United States v. Leary
Annotate this Case
245 U.S. 1 (1917)
- Syllabus |
U.S. Supreme Court
United States v. Leary, 245 U.S. 1 (1917)
United States v. Leary
Argued October 4, 1917
Decided October 15, 1917
245 U.S. 1
APPEAL FROM THE CIRCUIT COURT OF APPEALS
FOR THE FOURTH CIRCUIT
Where a defendant, under indictment for defrauding the United States of money, deposited stocks with a representative by whom another person was induced to execute the defendant's bail bond on the faith of the deposit as indemnity, and neither surety nor depositary had notice of any defect in the depositor's title, the surety's equity in the deposit was superior to that of the United States, though the stocks were procured with the proceeds of the fraud.
In such case, where, after the first bond, the surety executed several renewals in removal and habeas corpus proceedings, the parties repeatedly treating the proceedings and the indemnity agreement as continuing matters, held by inference that the same understanding attached to a further bond for appearance at trial, and that the depositary's conduct in retaining only shares constituting the deposit, while settling with the defendant for others, confirmed such intention.
During the proceedings, the shares originally deposited were sold by the depositary, with others belonging to the defendant, and, of new shares purchased with the proceeds, some were selected and retained by the depositary in lieu of those first deposited. Held that the equity of the surety attached to them.
Upon an issue of fact as to whether stock claimed by plaintiff was held by defendant as indemnity for interveners, defendant's sworn answer, filed before the intervention and averring that he so held the
stock, was evidence for the interveners as an act, if not as a statement of facts.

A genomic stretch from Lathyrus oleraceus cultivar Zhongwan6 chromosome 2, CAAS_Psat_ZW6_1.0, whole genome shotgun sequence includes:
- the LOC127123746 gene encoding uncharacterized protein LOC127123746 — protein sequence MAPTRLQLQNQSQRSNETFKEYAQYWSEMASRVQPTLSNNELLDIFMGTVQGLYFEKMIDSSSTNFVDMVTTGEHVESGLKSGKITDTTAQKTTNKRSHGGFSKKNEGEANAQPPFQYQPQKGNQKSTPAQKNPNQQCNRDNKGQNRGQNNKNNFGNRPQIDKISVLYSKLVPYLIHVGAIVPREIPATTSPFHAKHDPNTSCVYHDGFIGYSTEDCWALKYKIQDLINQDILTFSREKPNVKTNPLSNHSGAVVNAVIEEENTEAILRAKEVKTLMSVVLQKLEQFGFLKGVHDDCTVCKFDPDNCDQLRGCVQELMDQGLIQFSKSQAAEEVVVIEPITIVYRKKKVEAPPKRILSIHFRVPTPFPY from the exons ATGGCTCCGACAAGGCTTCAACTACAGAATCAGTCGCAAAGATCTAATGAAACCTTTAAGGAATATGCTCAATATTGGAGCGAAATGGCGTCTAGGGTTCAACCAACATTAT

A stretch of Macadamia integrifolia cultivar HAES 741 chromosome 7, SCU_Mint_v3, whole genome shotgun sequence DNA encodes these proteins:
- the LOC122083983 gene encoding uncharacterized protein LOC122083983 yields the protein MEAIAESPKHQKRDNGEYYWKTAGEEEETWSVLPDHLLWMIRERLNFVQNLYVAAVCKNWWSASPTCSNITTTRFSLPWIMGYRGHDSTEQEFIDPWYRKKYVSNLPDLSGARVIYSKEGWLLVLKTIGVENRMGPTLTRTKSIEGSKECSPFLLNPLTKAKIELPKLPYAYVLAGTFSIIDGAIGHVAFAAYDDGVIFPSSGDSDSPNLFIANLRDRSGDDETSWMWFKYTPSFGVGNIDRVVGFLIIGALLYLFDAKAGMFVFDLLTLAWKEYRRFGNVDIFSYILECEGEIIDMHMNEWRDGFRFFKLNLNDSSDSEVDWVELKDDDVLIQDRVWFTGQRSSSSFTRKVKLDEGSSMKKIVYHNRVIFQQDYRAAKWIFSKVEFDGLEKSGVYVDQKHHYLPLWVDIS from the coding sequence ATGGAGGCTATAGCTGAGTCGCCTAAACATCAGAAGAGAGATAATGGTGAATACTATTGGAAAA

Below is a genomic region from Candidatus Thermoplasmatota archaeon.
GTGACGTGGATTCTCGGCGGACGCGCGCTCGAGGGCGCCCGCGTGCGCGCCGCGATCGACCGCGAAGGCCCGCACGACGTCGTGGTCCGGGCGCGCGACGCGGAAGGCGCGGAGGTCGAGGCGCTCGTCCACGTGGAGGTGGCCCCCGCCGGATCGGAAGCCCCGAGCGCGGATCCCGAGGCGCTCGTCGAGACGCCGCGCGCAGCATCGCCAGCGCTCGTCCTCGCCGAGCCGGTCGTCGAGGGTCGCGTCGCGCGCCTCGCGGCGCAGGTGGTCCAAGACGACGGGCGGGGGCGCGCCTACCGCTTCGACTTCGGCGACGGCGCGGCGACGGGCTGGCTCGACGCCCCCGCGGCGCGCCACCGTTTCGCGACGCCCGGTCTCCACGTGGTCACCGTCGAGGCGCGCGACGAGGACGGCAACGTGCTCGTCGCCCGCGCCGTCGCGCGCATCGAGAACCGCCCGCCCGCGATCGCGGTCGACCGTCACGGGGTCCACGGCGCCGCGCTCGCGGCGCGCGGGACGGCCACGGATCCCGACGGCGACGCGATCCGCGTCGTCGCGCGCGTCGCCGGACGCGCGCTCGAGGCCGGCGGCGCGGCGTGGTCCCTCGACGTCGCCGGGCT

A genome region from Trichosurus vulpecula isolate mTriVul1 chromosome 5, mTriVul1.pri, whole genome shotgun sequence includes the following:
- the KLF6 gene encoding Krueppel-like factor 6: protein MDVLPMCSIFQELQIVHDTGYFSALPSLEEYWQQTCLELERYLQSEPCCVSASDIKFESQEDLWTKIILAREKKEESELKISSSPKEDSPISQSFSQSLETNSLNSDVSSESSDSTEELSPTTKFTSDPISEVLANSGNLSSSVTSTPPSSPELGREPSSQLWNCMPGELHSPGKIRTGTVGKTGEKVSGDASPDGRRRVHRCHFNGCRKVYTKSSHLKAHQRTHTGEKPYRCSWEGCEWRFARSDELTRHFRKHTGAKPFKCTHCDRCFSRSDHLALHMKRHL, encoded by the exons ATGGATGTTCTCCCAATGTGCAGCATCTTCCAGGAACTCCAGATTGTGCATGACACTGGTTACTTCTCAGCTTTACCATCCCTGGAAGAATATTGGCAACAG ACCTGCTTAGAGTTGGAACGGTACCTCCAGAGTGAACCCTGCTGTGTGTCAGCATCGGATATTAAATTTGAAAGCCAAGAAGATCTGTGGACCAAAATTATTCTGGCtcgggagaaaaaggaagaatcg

Whether defendant should have an allowance as trustee is left to the trial court.
229 F. 660 affirmed.
The case is stated in the opinion.
MR. JUSTICE HOLMES delivered the opinion of the court.
This proceeding began as a suit by the United States to charge the defendant Kellogg with a trust in respect of funds alleged to have been received by him from Greene and to have been obtained from the plaintiff by Greene through his participation in the well known Carter frauds. United States v. Carter, 217 U. S. 286. After the evidence had been taken, leave to intervene was granted, on terms, to the administratrix of the estate of James D. Leary, predecessor of the present Leary appellees. 224 U. S. 567. The fund now in question is four hundred shares of the stock of the Norfolk and Western Railway Company, which the Learys and Kellogg say were held by Kellogg as security to their intestate against his liability upon a bail bond for Greene. A judgment upon the bond has been paid by them. The circuit court of appeals has sustained the Learys' claim, and the United States appeals. 229 F. 660, 144 C.C.A. 70.
Although Kellogg argues the contrary, it may be assumed for the purposes of decision that the United States traces its money into the stock, since Kellogg makes no personal claim to it. On the other hand, it appears that, before the intestate Leary became bondsman for Greene on December 14, 1899, Kellogg wrote to him on the same day, stating that Greene had placed in his hands three hundred shares of stock of the Delaware, Lackawanna and Western Railroad Company
"as indemnity to you for becoming his bondsman in the matter of the United States against Greene, Gaynor and others, now pending in the district court"